(CfP) “Sustaining the Parasol: The Premodern State and Its Supports in Theravada Asia”

Jan Dressler's picture
Call for Papers
September 1, 2018
Subject Fields: 
Area Studies, Asian History / Studies, Political History / Studies, Religious Studies and Theology, Southeast Asian History / Studies

Call for Papers (CfP)

Dear colleagues,

The 11th International Convention of Asia Scholars (ICAS11) will be hosted by Leiden University, Netherlands, from 16th-19th July, 2019. We cordially invite interested scholars to propose individual papers for the following panel on pre-modern Theravāda Buddhist states and societies.


Sustaining the Parasol: The Premodern State and Its Supports in Theravāda Asia

Panel Conveners: Jan R. Dressler (Hamburg University) & Matthew Reeder (Cornell University)

The parasol, as symbol of royal prestige and authority, requires steadfast human or inanimate reinforcement. While the figure of the ruler is the obvious focal point for any study of Theravāda kingship or the state, much can be gained by attending to its vast array of supports: institutional, personal, textual, sacred, symbolic. This panel examines these crucial, but often overlooked elements of the Theravāda state in South and Southeast Asia from its beginnings to the establishment of modern colonial regimes in the nineteenth century.

The “Theravāda Sphere” encompasses a vast geographical space from Cambodia to Burma, from Sri Lanka to Sipsongpanna. In this area, Theravāda thought and practice permeated material culture as well as peoples’ worldviews, social institutions, and structures of public administration, facilitating meaningful comparative inquiry. Hence this panel transcends the frame of arbitrarily-drawn regional boundaries and directs attention towards the development of polities in the Theravādan sphere.

Research on the premodern states and societies of this Theravāda Sphere still must confront various challenges, including fragmentary and widely dispersed sources in many languages, few reliable source editions and translations, and tenacious popular and scholarly prepossessions.

This panel is dedicated to source-based research and open to various methodological and theoretical approaches. In order to facilitate progress on such projects, it shall provide a platform for the friendly exchange of research results and field experience.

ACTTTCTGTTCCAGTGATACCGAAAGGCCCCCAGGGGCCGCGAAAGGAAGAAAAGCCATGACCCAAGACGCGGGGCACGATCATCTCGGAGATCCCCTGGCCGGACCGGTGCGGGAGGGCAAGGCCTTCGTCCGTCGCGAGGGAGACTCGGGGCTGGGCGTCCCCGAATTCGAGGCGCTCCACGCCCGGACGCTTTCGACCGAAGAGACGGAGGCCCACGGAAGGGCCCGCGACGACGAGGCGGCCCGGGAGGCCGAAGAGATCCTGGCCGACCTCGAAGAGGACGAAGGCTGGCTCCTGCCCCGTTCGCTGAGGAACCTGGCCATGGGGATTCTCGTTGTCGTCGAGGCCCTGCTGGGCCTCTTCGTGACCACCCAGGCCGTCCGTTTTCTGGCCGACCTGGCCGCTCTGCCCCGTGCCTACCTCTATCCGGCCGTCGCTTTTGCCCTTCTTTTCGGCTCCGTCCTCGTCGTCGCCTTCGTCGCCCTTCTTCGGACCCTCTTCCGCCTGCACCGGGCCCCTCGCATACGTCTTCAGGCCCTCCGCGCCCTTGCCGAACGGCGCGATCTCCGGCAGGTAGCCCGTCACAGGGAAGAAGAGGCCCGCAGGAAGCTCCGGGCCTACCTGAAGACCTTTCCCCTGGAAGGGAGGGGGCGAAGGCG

Fellow scholars are cordially invited to contribute papers which might address, but are not limited to, the following broad issues:


  • What administrative bodies and practices structured state power, what were their functions and capabilities, and how did these develop?

  • In what ways did trends in monastic practice, economic exchange, warfare, migration, and/or the environment affect power relations?

  • How did received tradition and individual agency shape, curtail, or enable institutional change?

  • How did religious or secular texts, artwork, or material culture represent authority, experience, or worldview? What were the conditions of production of such compositions?


In addition to providing the presenter’s name, institutional affiliation and email, paper proposals should include a paper title, a short abstract (ca. 250 words) and keywords. For further information concerning this panel and paper proposals, please contact the panel conveners:


Jan R. Dressler (PhD candidate, University of Hamburg)



Matthew Reeder (PhD candidate, Cornell University)



The deadline for paper proposals is September 1st, 2018.

For further information about ICAS11, please visit the conference website:


Or contact the ICAS Secretary: